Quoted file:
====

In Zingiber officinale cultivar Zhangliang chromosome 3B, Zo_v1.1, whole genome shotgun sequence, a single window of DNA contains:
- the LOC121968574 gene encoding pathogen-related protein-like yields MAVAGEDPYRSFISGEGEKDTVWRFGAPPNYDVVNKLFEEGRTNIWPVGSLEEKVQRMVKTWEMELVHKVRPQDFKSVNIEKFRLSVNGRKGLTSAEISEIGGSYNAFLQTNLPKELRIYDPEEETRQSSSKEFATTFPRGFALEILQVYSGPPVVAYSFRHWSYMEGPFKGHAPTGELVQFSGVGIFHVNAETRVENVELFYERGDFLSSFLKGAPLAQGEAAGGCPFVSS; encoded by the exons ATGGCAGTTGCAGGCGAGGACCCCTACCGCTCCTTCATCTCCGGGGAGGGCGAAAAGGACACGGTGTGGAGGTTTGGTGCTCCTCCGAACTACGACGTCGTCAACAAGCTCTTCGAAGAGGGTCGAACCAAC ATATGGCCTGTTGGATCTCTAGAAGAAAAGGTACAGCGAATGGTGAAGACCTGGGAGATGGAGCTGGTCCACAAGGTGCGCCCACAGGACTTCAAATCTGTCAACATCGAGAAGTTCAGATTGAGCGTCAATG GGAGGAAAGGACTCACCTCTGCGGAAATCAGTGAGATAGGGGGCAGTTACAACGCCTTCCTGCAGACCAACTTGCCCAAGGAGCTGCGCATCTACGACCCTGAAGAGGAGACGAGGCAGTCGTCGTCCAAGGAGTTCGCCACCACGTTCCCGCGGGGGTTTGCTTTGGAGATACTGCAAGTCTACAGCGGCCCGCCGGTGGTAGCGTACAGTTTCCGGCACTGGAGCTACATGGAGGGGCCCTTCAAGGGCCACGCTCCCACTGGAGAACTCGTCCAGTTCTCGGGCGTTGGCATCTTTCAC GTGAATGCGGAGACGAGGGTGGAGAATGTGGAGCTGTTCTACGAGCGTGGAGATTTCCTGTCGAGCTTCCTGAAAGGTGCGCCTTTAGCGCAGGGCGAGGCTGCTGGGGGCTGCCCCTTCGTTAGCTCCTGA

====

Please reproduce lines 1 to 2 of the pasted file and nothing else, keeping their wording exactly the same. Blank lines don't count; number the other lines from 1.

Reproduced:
In Zingiber officinale cultivar Zhangliang chromosome 3B, Zo_v1.1, whole genome shotgun sequence, a single window of DNA contains:
- the LOC121968574 gene encoding pathogen-related protein-like yields MAVAGEDPYRSFISGEGEKDTVWRFGAPPNYDVVNKLFEEGRTNIWPVGSLEEKVQRMVKTWEMELVHKVRPQDFKSVNIEKFRLSVNGRKGLTSAEISEIGGSYNAFLQTNLPKELRIYDPEEETRQSSSKEFATTFPRGFALEILQVYSGPPVVAYSFRHWSYMEGPFKGHAPTGELVQFSGVGIFHVNAETRVENVELFYERGDFLSSFLKGAPLAQGEAAGGCPFVSS; encoded by the exons ATGGCAGTTGCAGGCGAGGACCCCTACCGCTCCTTCATCTCCGGGGAGGGCGAAAAGGACACGGTGTGGAGGTTTGGTGCTCCTCCGAACTACGACGTCGTCAACAAGCTCTTCGAAGAGGGTCGAACCAAC ATATGGCCTGTTGGATCTCTAGAAGAAAAGGTACAGCGAATGGTGAAGACCTGGGAGATGGAGCTGGTCCACAAGGTGCGCCCACAGGACTTCAAATCTGTCAACATCGAGAAGTTCAGATTGAGCGTCAATG GGAGGAAAGGACTCACCTCTGCGGAAATCAGTGAGATAGGGGGCAGTTACAACGCCTTCCTGCAGACCAACTTGCCCAAGGAGCTGCGCATCTACGACCCTGAAGAGGAGACGAGGCAGTCGTCGTCCAAGGAGTTCGCCACCACGTTCCCGCGGGGGTTTGCTTTGGAGATACTGCAAGTCTACAGCGGCCCGCCGGTGGTAGCGTACAGTTTCCGGCACTGGAGCTACATGGAGGGGCCCTTCAAGGGCCACGCTCCCACTGGAGAACTCGTCCAGTTCTCGGGCGTTGGCATCTTTCAC GTGAATGCGGAGACGAGGGTGGAGAATGTGGAGCTGTTCTACGAGCGTGGAGATTTCCTGTCGAGCTTCCTGAAAGGTGCGCCTTTAGCGCAGGGCGAGGCTGCTGGGGGCTGCCCCTTCGTTAGCTCCTGA